The Apache Project is probably the biggest open source technology project besides the GNU/Linux kernel (and distributions). Best known for its web server, the Apache group also has a very lively and productive Java group known as Jakarta. The Jakarta group is best known for the Tomcat application server and the Struts framework, but there are many, many, many other projects under the Jakarta group.

Enter me….

Here at the new job, we use the Turbine and Torque frameworks for our web application. Turbine is basically Struts on steroids–on top of providing a high level interface for handling web requests, it also includes a number of services (not “web services”, just “services”) such as security (things like access control lists for the site, user management), XML/XSLT transformation, form validation, yadda yadda yadda. The Turbine project is fairly young, and that means one thing–the documentation sucks. What little documentation there exists is written by the guys the wrote the framework, so they understand how everything works, which leads them to leave out important bits and pieces that they often assume is common knowledge. Often the best source for information is the Turbine user mailing list, but unfortunately, the archives are often unaccessible…..fortunately, most other users are in the same boat, so simply posting to the list generally gets you a quick answer, regardless of how ignorant the question is.

So after a month or so of hacking, I’ve got a decent handle on Turbine. Great. Now, we’re in the middle of a redesign of the entire app, and I’ve been chosen to head up the testing/QA department, so I’ve been looking at various testing frameworks. The tried and true framework is JUnit, a Java-based unit testing framework. While JUnit is very powerful, it is better suited to standalone applications, as you don’t have to worry about instantiating the application server container objects (like HttpRequest, HttpSession, etc) to run your tests. So, being the clever folks they are, the Jakarta group has written a framework on top of JUnit called Cactus. Cactus allows you to instantiate all your container objects within your tests, allowing to write the tests on a client machine, move the tests to the server, and test either via the command, a tool like Ant, or via web interface. Fantastic, I say….sign me up….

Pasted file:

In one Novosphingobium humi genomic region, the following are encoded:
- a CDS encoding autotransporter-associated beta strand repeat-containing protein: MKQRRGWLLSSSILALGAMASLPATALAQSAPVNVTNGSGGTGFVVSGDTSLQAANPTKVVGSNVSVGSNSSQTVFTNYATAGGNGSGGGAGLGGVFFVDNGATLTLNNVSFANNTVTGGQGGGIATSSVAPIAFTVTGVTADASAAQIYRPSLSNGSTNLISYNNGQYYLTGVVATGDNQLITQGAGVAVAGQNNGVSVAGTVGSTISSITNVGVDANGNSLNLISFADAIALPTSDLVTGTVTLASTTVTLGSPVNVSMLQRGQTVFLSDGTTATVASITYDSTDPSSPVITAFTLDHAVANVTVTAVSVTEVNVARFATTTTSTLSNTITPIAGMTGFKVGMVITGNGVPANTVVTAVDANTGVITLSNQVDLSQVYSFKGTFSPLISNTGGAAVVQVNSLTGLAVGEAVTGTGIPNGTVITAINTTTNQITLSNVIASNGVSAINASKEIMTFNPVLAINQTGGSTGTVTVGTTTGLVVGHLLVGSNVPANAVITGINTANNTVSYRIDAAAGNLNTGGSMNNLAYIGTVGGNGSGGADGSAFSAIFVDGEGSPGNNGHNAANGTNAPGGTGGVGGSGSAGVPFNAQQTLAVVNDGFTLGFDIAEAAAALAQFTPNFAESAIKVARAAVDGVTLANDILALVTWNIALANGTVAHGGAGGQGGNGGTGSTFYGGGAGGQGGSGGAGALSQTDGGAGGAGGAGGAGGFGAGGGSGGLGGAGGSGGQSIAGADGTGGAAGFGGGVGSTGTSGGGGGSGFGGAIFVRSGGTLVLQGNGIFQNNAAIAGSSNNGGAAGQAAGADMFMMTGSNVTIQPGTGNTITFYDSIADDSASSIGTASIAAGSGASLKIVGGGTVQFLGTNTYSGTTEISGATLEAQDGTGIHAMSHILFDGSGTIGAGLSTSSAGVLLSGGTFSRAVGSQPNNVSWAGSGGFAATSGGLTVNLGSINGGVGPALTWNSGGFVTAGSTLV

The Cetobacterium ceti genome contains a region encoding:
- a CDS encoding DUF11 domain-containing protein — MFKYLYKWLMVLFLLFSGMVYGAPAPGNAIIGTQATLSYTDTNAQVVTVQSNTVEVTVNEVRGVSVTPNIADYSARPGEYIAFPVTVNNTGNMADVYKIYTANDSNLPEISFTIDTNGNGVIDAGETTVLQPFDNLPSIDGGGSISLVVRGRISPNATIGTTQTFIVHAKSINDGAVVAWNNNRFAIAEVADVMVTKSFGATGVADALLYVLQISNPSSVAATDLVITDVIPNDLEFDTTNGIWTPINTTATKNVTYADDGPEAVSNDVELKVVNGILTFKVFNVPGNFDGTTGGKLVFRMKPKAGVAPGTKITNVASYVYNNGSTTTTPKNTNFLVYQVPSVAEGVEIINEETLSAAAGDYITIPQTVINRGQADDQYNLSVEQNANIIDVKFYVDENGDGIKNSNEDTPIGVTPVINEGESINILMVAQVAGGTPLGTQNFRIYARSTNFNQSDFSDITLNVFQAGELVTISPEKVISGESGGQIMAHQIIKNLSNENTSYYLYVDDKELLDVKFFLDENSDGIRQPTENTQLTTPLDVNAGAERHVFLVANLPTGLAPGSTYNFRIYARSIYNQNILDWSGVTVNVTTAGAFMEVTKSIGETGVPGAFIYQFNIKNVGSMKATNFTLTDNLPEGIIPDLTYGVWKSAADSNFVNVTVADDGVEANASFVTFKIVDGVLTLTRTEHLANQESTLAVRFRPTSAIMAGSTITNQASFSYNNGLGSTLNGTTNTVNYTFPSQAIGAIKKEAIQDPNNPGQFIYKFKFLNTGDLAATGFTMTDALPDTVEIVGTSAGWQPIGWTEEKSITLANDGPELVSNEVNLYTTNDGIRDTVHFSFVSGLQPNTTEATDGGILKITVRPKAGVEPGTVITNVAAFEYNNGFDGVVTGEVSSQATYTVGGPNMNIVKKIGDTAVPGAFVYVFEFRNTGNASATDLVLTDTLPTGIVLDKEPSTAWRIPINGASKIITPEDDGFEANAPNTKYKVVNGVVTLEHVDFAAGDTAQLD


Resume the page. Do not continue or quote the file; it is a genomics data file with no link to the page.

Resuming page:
Cactus is build for straightforward web applications–that is, an app that doesn’t use a framework like Struts or Turbine. These framework generally hide things like HttpRequest from the framework, wrapping them in other objects for easier state management. So is Cactus is unusable? Not according to the Turbine users list. Several Turbine developers were nice enough to post code fragments for using Cactus to test Turbine classes. Great! But then, no one was nice enough to post information about how to configure Cactus to properly use Turbine (which is where I am right now). But Brian, why don’t you just read the documentation on the Cactus site? you ask? Well, follow the Cactus link above and you’ll find the site is about the 1.5 dev release, which means it isn’t technically a release. To download Cactus 1.5, you’ll have to find the latest nightly build, and hope it works. Nice eh? Again, it’s like the developers are doing this project for themselves, and if you can catch on, you can use it too.

So I’ve running around in circles today. I’ve come dangerously close to getting a real, live unit test for Turbine working with EasyMock, but Ant is being kinda dumb about a classpath issue at the moment. Currently, I’m printing the manual for Maven, yet another poorly documented build tool from Apache….this one, however includes automagic Cactus testing, so it’s at least worth a try.